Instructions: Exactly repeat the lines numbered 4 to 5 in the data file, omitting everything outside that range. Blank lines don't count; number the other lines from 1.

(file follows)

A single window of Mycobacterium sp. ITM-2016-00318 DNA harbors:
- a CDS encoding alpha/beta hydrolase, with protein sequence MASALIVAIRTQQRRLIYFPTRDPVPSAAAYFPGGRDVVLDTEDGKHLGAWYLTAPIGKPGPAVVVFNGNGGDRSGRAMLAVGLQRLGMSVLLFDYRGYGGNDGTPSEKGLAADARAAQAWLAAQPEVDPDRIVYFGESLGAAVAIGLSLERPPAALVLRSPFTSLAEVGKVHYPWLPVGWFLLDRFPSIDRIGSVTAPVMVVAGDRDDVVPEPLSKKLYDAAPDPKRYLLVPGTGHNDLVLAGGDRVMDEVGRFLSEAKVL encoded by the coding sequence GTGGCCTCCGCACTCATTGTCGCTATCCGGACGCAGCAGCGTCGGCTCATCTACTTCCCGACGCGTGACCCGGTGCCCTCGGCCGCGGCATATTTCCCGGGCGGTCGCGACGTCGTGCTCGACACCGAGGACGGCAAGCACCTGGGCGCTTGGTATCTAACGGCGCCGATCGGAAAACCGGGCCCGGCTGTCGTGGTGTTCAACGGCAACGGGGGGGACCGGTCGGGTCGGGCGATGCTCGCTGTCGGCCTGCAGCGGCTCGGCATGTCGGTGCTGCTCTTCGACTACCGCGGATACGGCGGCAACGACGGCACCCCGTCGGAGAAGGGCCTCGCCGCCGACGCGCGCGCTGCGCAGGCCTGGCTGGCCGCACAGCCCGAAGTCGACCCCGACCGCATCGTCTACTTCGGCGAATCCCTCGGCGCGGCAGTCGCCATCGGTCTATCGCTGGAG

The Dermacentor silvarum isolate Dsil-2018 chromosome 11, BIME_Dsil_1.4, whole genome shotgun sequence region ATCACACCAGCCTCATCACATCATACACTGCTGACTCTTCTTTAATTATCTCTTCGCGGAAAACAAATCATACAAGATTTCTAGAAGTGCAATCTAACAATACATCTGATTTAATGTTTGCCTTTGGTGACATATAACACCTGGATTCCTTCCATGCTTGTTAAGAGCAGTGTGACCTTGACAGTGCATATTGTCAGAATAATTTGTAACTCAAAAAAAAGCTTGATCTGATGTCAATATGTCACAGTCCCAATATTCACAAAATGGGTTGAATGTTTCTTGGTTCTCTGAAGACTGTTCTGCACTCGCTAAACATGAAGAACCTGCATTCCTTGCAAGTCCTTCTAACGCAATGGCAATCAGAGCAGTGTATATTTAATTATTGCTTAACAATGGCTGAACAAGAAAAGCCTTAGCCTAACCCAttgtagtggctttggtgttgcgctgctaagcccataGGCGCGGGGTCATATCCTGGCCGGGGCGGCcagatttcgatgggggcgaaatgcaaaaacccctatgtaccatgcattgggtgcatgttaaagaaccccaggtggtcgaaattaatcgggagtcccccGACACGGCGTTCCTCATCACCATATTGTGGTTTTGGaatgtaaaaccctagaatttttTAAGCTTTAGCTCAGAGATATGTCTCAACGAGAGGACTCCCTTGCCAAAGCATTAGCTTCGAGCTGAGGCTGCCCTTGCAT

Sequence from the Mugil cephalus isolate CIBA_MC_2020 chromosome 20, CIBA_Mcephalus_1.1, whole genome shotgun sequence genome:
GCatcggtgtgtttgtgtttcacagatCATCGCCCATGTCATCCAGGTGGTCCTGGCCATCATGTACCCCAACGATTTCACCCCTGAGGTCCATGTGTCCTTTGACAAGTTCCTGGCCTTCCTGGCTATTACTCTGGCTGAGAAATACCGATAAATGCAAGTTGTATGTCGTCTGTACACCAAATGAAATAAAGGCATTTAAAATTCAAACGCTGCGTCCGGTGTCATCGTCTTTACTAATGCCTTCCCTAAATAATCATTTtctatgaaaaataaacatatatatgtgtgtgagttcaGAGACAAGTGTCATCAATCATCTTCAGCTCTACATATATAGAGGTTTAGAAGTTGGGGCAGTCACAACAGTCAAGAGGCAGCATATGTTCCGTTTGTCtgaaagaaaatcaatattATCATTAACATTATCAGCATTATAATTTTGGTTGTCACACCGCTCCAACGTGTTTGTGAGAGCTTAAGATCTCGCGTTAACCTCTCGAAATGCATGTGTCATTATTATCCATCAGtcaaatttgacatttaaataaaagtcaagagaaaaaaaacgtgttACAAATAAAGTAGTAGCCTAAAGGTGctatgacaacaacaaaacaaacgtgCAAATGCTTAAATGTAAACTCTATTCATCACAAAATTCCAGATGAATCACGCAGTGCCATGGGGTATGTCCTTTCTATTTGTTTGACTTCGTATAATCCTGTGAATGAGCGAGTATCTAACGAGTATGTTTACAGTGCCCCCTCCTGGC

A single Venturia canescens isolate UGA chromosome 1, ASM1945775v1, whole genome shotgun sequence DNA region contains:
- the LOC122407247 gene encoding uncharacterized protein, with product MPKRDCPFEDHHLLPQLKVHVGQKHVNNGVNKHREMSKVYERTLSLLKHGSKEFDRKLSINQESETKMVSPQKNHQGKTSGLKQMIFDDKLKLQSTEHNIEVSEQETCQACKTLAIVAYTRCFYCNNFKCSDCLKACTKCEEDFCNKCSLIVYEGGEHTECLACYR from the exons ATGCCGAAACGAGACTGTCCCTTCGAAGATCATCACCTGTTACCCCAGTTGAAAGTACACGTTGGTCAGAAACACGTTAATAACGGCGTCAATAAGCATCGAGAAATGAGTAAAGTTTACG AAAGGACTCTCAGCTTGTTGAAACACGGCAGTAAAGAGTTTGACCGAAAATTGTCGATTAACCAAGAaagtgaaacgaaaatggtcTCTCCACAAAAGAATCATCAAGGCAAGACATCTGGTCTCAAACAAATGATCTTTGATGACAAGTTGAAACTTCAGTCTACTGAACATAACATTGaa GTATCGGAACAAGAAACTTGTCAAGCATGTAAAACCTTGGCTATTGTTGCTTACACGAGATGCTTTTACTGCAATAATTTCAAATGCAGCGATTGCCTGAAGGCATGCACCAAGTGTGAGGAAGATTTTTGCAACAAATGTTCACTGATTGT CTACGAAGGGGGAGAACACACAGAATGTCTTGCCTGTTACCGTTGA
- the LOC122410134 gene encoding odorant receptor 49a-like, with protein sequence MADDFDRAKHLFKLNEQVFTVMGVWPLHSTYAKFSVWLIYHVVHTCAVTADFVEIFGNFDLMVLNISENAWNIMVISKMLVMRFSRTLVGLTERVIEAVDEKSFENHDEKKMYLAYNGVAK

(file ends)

Sequence from the Mugil cephalus isolate CIBA_MC_2020 chromosome 20, CIBA_Mcephalus_1.1, whole genome shotgun sequence genome:
GCatcggtgtgtttgtgtttcacagatCATCGCCCATGTCATCCAGGTGGTCCTGGCCATCATGTACCCCAACGATTTCACCCCTGAGGTCCATGTGTCCTTTGACAAGTTCCTGGCCTTCCTGGCTATTACTCTGGCTGAGAAATACCGATAAATGCAAGTTGTATGTCGTCTGTACACCAAATGAAATAAAGGCATTTAAAATTCAAACGCTGCGTCCGGTGTCATCGTCTTTACTAATGCCTTCCCTAAATAATCATTTtctatgaaaaataaacatatatatgtgtgtgagttcaGAGACAAGTGTCATCAATCATCTTCAGCTCTACATATATAGAGGTTTAGAAGTTGGGGCAGTCACAACAGTCAAGAGGCAGCATATGTTCCGTTTGTCtgaaagaaaatcaatattATCATTAACATTATCAGCATTATAATTTTGGTTGTCACACCGCTCCAACGTGTTTGTGAGAGCTTAAGATCTCGCGTTAACCTCTCGAAATGCATGTGTCATTATTATCCATCAGtcaaatttgacatttaaataaaagtcaagagaaaaaaaacgtgttACAAATAAAGTAGTAGCCTAAAGGTGctatgacaacaacaaaacaaacgtgCAAATGCTTAAATGTAAACTCTATTCATCACAAAATTCCAGATGAATCACGCAGTGCCATGGGGTATGTCCTTTCTATTTGTTTGACTTCGTATAATCCTGTGAATGAGCGAGTATCTAACGAGTATGTTTACAGTGCCCCCTCCTGGC